Archive for March 2012

Why I called my website

Cover of "Talent Is Overrated: What Reall...

Cover via Amazon

I chose to name this website (short for “10,000 hours of talent”) after being inspired by the book “Talent Is Overrated” by Geoff Colvin. In summary, the author makes the case that individuals who have been known for amazing levels of performance in their respective fields of interest were able to perform to such breathtaking levels because of tens of thousands of hours of practice.

The various studies appear to show that despite the presence of talent at an early age in some children, it wasn’t natural-born talent that predicted future outstanding performance. Mature, world-class performance was instead predicted by deliberately practicing with focused intention for approximately 10,000 hours. Deliberate practice was defined as not necessarily practicing on the end-skill directly (such as playing football), but planning, practicing and training on all the individual components (such as specific strength or speed training exercises for a football player) that will eventually come together to produce what appears to others as magical, effortless talent.

History Builds Understanding of How Talent Changed


Your child can leverage his study of history toward building those 10,000 hours of world class talent. History can help your child build a deep understanding as to how human knowledge and skill changed in order to get to where it is today. For example, my twelve year old son Caleb has had an abiding interest in all things mineral and metal. I am encouraging that interest by insisting that he writes on mining or the use of metals as it is in done in the time period that we are cycling through. Just recently we were working through some history of the Middle-Ages and this allowed him to write this post about mining iron on the island of Elba.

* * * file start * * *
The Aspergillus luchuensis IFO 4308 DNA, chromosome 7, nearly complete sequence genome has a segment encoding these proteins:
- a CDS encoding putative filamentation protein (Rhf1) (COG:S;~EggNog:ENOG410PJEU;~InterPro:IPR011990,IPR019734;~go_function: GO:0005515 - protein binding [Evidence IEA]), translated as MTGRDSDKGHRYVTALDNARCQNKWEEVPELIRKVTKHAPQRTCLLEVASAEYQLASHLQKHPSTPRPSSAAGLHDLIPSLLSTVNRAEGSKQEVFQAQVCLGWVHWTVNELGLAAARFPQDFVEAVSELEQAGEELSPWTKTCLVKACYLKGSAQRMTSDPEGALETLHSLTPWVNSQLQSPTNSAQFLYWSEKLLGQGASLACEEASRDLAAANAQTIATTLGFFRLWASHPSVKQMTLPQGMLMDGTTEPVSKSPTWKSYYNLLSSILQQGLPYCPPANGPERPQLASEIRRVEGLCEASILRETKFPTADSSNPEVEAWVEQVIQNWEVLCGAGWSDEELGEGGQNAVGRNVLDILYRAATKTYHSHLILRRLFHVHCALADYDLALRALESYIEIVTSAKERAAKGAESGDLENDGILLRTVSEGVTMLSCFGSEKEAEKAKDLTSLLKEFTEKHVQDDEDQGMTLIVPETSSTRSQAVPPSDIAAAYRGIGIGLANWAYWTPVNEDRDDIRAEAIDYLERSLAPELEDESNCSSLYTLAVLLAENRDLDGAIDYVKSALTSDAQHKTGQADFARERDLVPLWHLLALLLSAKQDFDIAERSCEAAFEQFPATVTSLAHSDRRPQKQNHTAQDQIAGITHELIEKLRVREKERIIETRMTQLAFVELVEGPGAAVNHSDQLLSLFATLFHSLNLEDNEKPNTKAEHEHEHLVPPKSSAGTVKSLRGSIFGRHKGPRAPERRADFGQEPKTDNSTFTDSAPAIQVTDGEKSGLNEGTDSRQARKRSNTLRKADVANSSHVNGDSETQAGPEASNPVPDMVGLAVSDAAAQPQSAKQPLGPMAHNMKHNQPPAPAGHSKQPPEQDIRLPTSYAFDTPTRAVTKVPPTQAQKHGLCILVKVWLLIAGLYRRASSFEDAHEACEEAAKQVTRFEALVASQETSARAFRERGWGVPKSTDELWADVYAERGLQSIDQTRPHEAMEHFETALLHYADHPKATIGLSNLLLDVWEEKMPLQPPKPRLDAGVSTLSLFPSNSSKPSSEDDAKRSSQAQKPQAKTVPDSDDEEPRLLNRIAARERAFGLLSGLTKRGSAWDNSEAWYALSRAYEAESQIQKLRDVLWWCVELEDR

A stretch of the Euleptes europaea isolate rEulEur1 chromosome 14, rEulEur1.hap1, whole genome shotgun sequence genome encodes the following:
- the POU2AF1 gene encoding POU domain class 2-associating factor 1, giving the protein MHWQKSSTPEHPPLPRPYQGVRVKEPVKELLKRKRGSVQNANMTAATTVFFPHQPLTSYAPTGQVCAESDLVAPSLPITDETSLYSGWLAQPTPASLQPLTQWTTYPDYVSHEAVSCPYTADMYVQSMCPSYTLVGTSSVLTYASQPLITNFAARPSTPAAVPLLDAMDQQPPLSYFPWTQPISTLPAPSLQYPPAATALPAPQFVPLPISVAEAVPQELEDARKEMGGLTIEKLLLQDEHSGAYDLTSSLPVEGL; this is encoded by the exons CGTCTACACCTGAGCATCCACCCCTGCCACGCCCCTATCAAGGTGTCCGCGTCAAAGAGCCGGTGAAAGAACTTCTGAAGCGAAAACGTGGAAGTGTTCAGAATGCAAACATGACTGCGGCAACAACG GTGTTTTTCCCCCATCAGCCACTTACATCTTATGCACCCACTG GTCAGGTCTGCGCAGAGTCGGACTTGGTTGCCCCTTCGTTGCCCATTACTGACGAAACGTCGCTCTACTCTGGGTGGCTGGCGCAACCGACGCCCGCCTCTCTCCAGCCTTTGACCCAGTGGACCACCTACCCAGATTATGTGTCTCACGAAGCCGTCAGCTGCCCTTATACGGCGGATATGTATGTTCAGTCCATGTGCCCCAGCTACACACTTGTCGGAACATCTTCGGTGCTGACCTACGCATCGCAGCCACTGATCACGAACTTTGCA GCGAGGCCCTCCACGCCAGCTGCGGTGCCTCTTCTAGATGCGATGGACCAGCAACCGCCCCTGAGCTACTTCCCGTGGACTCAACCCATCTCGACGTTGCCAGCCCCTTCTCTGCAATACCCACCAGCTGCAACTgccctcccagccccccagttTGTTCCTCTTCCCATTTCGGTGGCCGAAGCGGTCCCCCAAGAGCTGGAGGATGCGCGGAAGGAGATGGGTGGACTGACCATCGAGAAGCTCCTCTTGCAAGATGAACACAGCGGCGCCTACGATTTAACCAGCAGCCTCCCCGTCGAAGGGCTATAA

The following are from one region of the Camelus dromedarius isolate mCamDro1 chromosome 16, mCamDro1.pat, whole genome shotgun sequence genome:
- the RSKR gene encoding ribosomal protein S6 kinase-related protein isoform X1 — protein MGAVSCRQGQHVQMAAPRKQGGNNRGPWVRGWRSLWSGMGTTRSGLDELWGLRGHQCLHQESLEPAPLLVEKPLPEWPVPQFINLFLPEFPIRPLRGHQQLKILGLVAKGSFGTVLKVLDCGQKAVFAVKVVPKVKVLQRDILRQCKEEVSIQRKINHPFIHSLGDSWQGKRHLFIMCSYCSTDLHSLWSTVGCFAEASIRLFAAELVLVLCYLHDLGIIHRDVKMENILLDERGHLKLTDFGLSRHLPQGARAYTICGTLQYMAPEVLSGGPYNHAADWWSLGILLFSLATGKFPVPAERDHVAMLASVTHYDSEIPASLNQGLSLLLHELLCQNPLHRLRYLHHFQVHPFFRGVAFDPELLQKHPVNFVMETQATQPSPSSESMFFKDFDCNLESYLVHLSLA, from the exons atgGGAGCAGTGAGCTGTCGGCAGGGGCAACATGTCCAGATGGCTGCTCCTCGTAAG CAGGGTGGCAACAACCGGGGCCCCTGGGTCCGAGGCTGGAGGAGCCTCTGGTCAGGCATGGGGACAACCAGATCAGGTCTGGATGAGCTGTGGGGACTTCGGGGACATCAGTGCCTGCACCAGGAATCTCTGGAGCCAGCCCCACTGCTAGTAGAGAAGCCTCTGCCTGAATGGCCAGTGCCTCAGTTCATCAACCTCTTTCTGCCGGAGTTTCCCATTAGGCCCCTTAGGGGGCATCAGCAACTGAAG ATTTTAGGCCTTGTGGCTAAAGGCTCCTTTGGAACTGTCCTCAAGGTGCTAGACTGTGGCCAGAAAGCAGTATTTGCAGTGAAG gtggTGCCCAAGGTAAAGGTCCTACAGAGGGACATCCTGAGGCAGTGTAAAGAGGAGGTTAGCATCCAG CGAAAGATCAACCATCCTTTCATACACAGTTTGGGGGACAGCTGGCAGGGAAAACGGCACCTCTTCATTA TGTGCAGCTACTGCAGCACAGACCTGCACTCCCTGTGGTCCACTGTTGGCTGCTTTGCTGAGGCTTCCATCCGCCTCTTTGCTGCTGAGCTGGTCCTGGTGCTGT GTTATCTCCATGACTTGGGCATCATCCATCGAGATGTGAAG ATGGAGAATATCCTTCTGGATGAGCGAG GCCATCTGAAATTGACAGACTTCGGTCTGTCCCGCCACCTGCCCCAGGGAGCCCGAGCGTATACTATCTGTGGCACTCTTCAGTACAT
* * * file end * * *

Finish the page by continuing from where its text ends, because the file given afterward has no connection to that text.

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Dovetail Traditional Learning with Building a Talent for Life


One of my goals as a father is to make sure my children are not doing double the learning effort for the same benefits. Yes, I do want my sons and daughters to learn some of the traditional educational factoids and skills, but I don’t want them to do it at the detriment of building a life-long valuable talent. So the way I have approached this apparent time-dichotomy is to have them dovetail their traditional study hours with a talent building focus. This will not only get them to start building 10,000 hours of deliberate practice towards a world-class level talent, it will also help them absorb more efficiently the traditional knowledge.

Sign-up for my free 10KtoTalent email tips and let’s compare notes.